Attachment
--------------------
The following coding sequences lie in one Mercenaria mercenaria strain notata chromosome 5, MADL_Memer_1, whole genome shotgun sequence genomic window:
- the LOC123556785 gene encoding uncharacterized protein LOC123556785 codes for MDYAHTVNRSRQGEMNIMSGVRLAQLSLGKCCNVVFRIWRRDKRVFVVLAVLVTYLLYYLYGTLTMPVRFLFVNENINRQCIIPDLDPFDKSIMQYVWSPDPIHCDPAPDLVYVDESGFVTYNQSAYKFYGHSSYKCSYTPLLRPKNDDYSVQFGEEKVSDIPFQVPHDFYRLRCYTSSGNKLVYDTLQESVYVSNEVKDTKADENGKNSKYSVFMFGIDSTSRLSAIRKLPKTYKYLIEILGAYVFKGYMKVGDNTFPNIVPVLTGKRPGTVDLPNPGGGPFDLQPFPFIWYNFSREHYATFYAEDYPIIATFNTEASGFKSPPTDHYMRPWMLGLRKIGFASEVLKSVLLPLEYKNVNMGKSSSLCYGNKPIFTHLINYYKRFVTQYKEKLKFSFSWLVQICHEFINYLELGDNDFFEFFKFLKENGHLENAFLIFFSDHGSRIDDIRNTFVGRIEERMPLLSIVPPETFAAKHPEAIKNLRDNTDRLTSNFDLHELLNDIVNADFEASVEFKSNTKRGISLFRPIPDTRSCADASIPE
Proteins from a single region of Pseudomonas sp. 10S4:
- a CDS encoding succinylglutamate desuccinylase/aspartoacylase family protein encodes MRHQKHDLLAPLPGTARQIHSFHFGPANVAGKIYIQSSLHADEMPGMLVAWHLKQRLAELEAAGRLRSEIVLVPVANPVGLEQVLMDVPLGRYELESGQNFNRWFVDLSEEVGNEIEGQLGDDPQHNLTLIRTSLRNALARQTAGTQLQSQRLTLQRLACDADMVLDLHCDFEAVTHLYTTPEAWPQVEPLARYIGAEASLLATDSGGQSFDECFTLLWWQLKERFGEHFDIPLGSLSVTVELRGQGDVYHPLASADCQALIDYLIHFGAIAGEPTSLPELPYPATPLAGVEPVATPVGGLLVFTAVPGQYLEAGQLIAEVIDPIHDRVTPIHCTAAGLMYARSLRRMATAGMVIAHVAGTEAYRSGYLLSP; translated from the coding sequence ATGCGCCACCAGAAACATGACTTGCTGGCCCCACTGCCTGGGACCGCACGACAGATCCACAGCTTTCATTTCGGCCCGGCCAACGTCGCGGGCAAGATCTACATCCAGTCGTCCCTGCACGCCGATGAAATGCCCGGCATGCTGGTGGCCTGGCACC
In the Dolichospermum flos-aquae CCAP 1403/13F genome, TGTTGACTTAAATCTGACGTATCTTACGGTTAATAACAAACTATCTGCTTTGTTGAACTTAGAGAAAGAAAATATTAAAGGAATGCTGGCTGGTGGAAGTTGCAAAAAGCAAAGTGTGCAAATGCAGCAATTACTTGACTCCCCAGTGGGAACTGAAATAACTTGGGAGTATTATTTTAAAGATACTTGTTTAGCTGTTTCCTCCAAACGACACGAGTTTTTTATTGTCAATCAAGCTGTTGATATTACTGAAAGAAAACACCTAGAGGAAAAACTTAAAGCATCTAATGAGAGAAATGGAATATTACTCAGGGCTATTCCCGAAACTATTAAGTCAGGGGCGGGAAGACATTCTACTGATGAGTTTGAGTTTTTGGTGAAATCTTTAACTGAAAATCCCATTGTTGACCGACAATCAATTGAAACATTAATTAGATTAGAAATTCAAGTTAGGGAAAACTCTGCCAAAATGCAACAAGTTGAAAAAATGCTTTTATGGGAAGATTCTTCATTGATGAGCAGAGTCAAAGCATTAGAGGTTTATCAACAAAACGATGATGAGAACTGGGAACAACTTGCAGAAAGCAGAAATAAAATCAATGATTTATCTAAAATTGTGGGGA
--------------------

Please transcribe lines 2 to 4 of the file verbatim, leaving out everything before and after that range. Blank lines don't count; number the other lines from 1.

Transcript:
- the LOC123556785 gene encoding uncharacterized protein LOC123556785 codes for MDYAHTVNRSRQGEMNIMSGVRLAQLSLGKCCNVVFRIWRRDKRVFVVLAVLVTYLLYYLYGTLTMPVRFLFVNENINRQCIIPDLDPFDKSIMQYVWSPDPIHCDPAPDLVYVDESGFVTYNQSAYKFYGHSSYKCSYTPLLRPKNDDYSVQFGEEKVSDIPFQVPHDFYRLRCYTSSGNKLVYDTLQESVYVSNEVKDTKADENGKNSKYSVFMFGIDSTSRLSAIRKLPKTYKYLIEILGAYVFKGYMKVGDNTFPNIVPVLTGKRPGTVDLPNPGGGPFDLQPFPFIWYNFSREHYATFYAEDYPIIATFNTEASGFKSPPTDHYMRPWMLGLRKIGFASEVLKSVLLPLEYKNVNMGKSSSLCYGNKPIFTHLINYYKRFVTQYKEKLKFSFSWLVQICHEFINYLELGDNDFFEFFKFLKENGHLENAFLIFFSDHGSRIDDIRNTFVGRIEERMPLLSIVPPETFAAKHPEAIKNLRDNTDRLTSNFDLHELLNDIVNADFEASVEFKSNTKRGISLFRPIPDTRSCADASIPE
Proteins from a single region of Pseudomonas sp. 10S4:
- a CDS encoding succinylglutamate desuccinylase/aspartoacylase family protein encodes MRHQKHDLLAPLPGTARQIHSFHFGPANVAGKIYIQSSLHADEMPGMLVAWHLKQRLAELEAAGRLRSEIVLVPVANPVGLEQVLMDVPLGRYELESGQNFNRWFVDLSEEVGNEIEGQLGDDPQHNLTLIRTSLRNALARQTAGTQLQSQRLTLQRLACDADMVLDLHCDFEAVTHLYTTPEAWPQVEPLARYIGAEASLLATDSGGQSFDECFTLLWWQLKERFGEHFDIPLGSLSVTVELRGQGDVYHPLASADCQALIDYLIHFGAIAGEPTSLPELPYPATPLAGVEPVATPVGGLLVFTAVPGQYLEAGQLIAEVIDPIHDRVTPIHCTAAGLMYARSLRRMATAGMVIAHVAGTEAYRSGYLLSP; translated from the coding sequence ATGCGCCACCAGAAACATGACTTGCTGGCCCCACTGCCTGGGACCGCACGACAGATCCACAGCTTTCATTTCGGCCCGGCCAACGTCGCGGGCAAGATCTACATCCAGTCGTCCCTGCACGCCGATGAAATGCCCGGCATGCTGGTGGCCTGGCACC